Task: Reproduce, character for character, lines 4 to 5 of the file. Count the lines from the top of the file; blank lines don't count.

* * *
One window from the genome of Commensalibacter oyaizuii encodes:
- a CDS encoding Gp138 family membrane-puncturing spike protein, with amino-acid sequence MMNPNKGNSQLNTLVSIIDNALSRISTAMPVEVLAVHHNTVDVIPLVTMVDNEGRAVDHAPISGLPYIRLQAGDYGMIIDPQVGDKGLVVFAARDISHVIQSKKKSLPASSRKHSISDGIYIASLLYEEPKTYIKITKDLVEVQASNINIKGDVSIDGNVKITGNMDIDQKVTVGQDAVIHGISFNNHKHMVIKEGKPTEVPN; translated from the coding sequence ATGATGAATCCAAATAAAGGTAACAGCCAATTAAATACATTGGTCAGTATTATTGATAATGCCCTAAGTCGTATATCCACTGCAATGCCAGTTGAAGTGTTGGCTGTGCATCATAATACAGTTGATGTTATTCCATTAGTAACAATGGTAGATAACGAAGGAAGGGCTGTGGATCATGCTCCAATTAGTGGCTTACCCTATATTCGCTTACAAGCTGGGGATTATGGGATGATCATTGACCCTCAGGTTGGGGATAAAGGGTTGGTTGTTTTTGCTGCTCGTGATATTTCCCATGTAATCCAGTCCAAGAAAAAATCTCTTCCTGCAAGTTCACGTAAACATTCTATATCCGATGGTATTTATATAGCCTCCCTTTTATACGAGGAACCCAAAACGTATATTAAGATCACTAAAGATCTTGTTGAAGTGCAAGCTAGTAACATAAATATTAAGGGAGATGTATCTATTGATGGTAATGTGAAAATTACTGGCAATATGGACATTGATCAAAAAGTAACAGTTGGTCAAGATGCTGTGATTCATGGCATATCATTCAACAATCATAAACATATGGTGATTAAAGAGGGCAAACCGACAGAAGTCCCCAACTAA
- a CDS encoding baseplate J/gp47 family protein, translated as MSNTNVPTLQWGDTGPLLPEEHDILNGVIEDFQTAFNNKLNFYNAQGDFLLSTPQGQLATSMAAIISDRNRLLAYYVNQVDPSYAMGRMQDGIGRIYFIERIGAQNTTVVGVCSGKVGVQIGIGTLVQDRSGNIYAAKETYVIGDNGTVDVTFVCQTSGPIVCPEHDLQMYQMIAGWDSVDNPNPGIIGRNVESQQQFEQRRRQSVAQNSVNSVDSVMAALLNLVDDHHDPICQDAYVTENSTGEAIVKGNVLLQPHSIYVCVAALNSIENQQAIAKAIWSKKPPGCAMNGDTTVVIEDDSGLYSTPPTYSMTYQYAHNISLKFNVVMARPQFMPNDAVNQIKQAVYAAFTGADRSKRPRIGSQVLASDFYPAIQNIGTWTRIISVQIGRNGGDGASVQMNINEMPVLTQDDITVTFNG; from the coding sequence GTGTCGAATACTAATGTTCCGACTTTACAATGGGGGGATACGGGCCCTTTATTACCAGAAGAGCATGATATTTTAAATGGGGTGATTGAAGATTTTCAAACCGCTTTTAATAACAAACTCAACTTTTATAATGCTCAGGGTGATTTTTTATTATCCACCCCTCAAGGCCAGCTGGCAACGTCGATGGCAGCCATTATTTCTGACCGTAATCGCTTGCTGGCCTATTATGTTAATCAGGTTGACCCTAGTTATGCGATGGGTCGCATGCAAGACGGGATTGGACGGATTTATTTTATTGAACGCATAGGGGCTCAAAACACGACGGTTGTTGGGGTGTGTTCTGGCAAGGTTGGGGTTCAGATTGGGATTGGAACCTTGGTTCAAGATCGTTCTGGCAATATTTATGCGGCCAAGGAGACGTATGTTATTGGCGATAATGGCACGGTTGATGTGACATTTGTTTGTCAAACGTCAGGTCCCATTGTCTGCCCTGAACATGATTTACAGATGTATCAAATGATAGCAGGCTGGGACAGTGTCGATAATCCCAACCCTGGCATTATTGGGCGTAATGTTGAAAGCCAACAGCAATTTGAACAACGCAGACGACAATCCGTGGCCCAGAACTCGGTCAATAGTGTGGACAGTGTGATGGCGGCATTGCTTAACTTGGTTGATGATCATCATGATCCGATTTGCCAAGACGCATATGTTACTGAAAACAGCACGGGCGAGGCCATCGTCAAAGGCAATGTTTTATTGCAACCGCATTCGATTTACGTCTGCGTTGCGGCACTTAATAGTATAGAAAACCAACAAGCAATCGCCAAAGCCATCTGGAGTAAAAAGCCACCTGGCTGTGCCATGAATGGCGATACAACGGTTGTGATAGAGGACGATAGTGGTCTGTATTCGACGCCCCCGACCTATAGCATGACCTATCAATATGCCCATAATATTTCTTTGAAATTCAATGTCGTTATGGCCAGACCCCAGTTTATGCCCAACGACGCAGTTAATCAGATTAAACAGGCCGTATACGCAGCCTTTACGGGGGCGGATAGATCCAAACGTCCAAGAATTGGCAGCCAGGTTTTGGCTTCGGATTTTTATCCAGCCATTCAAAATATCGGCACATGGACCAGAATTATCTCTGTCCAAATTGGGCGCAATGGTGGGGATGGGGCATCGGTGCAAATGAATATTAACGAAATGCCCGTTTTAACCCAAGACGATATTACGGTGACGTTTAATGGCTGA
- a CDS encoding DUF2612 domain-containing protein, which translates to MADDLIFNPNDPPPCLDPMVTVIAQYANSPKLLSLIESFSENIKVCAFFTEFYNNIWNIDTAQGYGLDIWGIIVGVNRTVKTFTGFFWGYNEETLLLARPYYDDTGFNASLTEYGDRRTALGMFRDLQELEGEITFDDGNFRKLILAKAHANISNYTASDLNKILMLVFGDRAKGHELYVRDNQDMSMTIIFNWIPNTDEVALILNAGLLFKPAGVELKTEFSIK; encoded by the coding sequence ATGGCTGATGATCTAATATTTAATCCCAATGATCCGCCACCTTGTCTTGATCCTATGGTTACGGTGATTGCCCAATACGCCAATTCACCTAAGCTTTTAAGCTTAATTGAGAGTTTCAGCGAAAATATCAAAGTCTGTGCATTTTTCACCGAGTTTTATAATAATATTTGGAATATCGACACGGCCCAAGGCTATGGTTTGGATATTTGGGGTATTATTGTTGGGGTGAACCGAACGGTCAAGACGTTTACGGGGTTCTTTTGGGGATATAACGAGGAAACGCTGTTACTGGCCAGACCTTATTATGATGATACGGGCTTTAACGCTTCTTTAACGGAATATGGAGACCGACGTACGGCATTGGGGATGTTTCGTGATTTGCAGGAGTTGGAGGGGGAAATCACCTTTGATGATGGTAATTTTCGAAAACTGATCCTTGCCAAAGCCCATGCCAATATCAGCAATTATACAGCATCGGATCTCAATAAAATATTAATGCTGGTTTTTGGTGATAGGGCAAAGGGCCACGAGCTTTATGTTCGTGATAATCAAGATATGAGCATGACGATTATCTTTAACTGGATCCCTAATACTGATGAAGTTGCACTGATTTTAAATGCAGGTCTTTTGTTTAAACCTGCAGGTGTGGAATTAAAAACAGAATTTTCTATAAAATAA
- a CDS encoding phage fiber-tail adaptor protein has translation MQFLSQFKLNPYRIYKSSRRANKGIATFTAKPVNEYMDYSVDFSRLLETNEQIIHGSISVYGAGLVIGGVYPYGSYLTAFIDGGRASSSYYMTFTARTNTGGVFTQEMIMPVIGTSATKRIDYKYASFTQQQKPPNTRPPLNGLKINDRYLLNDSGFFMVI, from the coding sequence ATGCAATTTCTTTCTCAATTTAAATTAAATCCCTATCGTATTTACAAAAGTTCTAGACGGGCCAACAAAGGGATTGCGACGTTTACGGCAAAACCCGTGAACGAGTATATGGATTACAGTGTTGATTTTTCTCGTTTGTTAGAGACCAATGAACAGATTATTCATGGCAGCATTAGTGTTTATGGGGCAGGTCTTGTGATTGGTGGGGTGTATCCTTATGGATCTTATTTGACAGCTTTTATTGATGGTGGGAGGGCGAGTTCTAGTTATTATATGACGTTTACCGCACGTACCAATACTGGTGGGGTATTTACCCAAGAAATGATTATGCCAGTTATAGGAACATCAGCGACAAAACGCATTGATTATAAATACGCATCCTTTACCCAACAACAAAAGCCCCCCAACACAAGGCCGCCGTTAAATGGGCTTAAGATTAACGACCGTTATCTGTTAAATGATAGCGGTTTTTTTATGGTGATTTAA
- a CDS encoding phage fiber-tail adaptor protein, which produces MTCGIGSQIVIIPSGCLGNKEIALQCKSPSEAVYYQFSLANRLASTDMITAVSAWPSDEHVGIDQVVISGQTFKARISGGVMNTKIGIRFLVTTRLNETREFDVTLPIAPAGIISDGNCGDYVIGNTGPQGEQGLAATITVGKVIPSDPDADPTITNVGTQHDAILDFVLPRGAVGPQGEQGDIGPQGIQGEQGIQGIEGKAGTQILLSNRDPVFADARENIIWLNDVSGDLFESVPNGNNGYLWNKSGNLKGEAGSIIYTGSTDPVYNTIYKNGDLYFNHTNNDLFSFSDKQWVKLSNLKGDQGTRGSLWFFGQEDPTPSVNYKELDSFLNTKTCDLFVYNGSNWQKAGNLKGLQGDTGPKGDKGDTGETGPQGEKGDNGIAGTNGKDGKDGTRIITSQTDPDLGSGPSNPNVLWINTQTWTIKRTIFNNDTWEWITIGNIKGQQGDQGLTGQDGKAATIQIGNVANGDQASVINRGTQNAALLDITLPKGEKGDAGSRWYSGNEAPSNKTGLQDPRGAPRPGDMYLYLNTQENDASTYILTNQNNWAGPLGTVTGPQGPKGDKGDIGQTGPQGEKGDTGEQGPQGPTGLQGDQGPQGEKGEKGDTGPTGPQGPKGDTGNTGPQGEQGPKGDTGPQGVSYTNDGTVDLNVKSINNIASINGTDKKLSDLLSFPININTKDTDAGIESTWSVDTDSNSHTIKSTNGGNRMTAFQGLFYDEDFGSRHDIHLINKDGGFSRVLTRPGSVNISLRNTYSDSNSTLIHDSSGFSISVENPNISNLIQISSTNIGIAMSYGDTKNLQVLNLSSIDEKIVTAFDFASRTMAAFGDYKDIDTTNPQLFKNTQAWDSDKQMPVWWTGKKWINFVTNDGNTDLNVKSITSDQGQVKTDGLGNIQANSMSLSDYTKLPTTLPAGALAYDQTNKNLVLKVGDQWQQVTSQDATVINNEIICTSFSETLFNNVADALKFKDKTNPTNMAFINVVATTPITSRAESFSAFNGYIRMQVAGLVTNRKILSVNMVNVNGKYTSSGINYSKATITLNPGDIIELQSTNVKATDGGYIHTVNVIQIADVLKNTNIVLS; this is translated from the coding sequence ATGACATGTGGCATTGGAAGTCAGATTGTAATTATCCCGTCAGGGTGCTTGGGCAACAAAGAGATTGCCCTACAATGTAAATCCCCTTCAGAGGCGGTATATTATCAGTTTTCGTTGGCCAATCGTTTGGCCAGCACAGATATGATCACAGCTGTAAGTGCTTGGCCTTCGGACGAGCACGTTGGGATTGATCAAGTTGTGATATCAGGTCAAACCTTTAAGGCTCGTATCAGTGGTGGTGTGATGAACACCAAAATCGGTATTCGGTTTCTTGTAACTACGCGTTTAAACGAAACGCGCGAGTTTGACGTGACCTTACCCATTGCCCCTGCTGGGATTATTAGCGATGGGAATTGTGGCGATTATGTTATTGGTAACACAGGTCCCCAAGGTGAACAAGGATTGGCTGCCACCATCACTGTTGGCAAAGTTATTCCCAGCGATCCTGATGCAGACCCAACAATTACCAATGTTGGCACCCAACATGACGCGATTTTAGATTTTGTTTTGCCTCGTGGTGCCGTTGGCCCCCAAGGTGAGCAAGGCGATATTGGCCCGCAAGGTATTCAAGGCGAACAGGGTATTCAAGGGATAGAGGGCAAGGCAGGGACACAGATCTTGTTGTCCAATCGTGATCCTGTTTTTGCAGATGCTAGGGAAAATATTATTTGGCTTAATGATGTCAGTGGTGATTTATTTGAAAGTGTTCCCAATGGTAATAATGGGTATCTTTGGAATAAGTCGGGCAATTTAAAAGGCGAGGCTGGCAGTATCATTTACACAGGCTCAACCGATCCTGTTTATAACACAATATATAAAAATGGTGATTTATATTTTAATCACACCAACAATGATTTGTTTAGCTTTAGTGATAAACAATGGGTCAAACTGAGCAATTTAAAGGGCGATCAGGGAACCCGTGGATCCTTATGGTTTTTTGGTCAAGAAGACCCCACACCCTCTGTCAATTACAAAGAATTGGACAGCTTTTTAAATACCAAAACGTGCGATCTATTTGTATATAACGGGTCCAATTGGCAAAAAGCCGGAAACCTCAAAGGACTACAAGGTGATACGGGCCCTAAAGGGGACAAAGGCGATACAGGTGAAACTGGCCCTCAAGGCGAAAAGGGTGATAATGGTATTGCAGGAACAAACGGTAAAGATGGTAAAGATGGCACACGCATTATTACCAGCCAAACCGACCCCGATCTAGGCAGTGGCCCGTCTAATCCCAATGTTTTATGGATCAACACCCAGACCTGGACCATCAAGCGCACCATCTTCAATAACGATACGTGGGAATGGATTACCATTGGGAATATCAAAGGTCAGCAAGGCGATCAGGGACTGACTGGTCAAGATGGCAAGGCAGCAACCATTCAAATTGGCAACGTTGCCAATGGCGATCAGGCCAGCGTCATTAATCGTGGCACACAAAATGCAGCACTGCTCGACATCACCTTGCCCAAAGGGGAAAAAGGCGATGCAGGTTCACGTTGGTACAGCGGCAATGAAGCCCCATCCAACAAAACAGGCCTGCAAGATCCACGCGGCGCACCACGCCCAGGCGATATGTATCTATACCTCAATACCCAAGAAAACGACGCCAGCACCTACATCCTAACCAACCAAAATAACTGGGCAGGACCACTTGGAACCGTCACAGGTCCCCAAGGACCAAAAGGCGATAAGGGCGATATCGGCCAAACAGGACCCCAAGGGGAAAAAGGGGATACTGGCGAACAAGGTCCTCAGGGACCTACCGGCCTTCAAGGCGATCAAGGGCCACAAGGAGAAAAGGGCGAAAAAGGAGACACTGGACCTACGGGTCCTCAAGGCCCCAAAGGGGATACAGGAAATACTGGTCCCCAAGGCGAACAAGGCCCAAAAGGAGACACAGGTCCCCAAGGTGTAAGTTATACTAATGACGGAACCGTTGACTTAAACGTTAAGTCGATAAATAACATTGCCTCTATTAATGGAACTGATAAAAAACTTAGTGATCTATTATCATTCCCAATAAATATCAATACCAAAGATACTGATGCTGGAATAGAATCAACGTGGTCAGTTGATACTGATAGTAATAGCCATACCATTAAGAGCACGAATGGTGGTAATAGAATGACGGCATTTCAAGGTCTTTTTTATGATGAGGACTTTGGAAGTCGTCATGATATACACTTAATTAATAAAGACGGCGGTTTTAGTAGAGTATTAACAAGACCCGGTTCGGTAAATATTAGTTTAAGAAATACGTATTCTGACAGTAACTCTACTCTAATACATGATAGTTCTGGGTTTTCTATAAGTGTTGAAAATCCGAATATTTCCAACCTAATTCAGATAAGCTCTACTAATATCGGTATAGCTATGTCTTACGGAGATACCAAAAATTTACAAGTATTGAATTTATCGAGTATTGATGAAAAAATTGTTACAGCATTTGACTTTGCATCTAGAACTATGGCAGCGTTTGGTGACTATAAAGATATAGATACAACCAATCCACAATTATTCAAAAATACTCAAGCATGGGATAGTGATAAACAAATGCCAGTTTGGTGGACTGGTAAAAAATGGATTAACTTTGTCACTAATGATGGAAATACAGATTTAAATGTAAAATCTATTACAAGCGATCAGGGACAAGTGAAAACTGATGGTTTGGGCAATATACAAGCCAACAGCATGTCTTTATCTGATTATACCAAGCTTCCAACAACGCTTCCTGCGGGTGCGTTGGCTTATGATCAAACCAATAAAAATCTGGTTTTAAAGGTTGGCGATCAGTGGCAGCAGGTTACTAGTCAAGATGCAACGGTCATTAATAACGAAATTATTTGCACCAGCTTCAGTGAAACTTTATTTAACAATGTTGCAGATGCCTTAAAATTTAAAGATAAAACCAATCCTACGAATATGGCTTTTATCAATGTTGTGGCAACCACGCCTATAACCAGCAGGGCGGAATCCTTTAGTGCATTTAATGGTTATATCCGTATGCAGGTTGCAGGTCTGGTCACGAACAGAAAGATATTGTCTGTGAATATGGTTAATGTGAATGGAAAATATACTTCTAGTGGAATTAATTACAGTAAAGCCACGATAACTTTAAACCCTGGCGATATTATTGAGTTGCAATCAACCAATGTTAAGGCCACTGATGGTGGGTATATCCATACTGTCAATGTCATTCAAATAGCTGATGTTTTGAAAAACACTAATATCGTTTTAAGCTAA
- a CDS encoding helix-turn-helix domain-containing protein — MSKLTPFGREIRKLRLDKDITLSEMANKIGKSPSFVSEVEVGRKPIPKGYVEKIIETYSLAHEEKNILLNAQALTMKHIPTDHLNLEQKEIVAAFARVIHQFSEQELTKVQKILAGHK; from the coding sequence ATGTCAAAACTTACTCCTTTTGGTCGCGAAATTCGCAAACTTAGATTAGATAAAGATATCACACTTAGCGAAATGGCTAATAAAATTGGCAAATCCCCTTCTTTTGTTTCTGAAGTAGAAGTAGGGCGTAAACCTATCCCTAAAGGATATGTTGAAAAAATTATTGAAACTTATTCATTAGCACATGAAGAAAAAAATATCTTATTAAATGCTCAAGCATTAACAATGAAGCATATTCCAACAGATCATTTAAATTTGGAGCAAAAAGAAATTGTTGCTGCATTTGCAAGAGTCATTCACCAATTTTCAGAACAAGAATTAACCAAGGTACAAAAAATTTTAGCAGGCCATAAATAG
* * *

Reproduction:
- a CDS encoding DUF2612 domain-containing protein, which translates to MADDLIFNPNDPPPCLDPMVTVIAQYANSPKLLSLIESFSENIKVCAFFTEFYNNIWNIDTAQGYGLDIWGIIVGVNRTVKTFTGFFWGYNEETLLLARPYYDDTGFNASLTEYGDRRTALGMFRDLQELEGEITFDDGNFRKLILAKAHANISNYTASDLNKILMLVFGDRAKGHELYVRDNQDMSMTIIFNWIPNTDEVALILNAGLLFKPAGVELKTEFSIK; encoded by the coding sequence ATGGCTGATGATCTAATATTTAATCCCAATGATCCGCCACCTTGTCTTGATCCTATGGTTACGGTGATTGCCCAATACGCCAATTCACCTAAGCTTTTAAGCTTAATTGAGAGTTTCAGCGAAAATATCAAAGTCTGTGCATTTTTCACCGAGTTTTATAATAATATTTGGAATATCGACACGGCCCAAGGCTATGGTTTGGATATTTGGGGTATTATTGTTGGGGTGAACCGAACGGTCAAGACGTTTACGGGGTTCTTTTGGGGATATAACGAGGAAACGCTGTTACTGGCCAGACCTTATTATGATGATACGGGCTTTAACGCTTCTTTAACGGAATATGGAGACCGACGTACGGCATTGGGGATGTTTCGTGATTTGCAGGAGTTGGAGGGGGAAATCACCTTTGATGATGGTAATTTTCGAAAACTGATCCTTGCCAAAGCCCATGCCAATATCAGCAATTATACAGCATCGGATCTCAATAAAATATTAATGCTGGTTTTTGGTGATAGGGCAAAGGGCCACGAGCTTTATGTTCGTGATAATCAAGATATGAGCATGACGATTATCTTTAACTGGATCCCTAATACTGATGAAGTTGCACTGATTTTAAATGCAGGTCTTTTGTTTAAACCTGCAGGTGTGGAATTAAAAACAGAATTTTCTATAAAATAA
- a CDS encoding phage fiber-tail adaptor protein has translation MQFLSQFKLNPYRIYKSSRRANKGIATFTAKPVNEYMDYSVDFSRLLETNEQIIHGSISVYGAGLVIGGVYPYGSYLTAFIDGGRASSSYYMTFTARTNTGGVFTQEMIMPVIGTSATKRIDYKYASFTQQQKPPNTRPPLNGLKINDRYLLNDSGFFMVI, from the coding sequence ATGCAATTTCTTTCTCAATTTAAATTAAATCCCTATCGTATTTACAAAAGTTCTAGACGGGCCAACAAAGGGATTGCGACGTTTACGGCAAAACCCGTGAACGAGTATATGGATTACAGTGTTGATTTTTCTCGTTTGTTAGAGACCAATGAACAGATTATTCATGGCAGCATTAGTGTTTATGGGGCAGGTCTTGTGATTGGTGGGGTGTATCCTTATGGATCTTATTTGACAGCTTTTATTGATGGTGGGAGGGCGAGTTCTAGTTATTATATGACGTTTACCGCACGTACCAATACTGGTGGGGTATTTACCCAAGAAATGATTATGCCAGTTATAGGAACATCAGCGACAAAACGCATTGATTATAAATACGCATCCTTTACCCAACAACAAAAGCCCCCCAACACAAGGCCGCCGTTAAATGGGCTTAAGATTAACGACCGTTATCTGTTAAATGATAGCGGTTTTTTTATGGTGATTTAA